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Optical Networks - _Chapter 4 Modulation and Demodulation_47

Optical Networks - _Chapter 4 Modulation and...

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4 chapter Modulation and Demodulation O ur goal in this chapter is to understand the processes of modulation and demodulation of digital signals. We start by discussing modulation, which is the process of converting digital data in electronic form to an optical signal that can be transmitted over the fiber. We then study the demodulation process, which is the process of converting the optical signal back into electronic form and extracting the data that was transmitted. Mainly due to various kinds of noise that get added to the signal in the trans- mission process, decisions about the transmitted bit (0 or 1) based on the received signal are subject to error. In this chapter, we derive expressions for the bit error rate introduced by the whole transmission process. Subsequently, we discuss how the bit error rate can be reduced, for the same level of noise (more precisely, signal-to-noise ratio) by the use of forward error-correcting codes. We also discuss clock recovery or synchronization, which is the process of recovering the exact transmission rate at the receiver. With this background, in the next chapter, we will tackle transmission system engineering, which requires careful attention to a variety of impairments that affect system performance. 4.1 Modulation The most commonly used modulation scheme in optical communication is on-off keying (OOK), which is illustrated in Figure 4.1. In this modulation scheme, a 1 bit is 245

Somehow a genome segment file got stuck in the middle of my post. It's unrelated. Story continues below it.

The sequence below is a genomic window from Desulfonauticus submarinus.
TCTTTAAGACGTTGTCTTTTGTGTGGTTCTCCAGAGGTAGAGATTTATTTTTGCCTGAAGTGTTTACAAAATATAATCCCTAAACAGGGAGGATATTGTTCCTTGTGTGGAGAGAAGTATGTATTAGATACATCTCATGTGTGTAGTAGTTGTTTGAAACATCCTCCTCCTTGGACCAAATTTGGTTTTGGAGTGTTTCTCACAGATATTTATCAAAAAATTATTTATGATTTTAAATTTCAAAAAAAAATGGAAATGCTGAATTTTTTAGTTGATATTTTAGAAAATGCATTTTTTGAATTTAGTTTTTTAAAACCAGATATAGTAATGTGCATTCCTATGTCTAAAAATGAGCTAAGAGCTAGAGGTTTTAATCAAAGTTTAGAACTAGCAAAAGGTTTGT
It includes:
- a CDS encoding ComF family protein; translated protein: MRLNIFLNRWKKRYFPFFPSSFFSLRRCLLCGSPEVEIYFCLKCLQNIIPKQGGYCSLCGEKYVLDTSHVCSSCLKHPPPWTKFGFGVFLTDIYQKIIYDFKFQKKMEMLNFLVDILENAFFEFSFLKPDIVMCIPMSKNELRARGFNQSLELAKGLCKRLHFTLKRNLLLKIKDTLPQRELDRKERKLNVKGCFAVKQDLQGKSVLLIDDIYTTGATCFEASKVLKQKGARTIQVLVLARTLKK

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246 Modulation and Demodulation 1 0 1 1 0 1 Binary data NRZ format RZ format Figure 4.1 On-off keying modulation of binary digital data.
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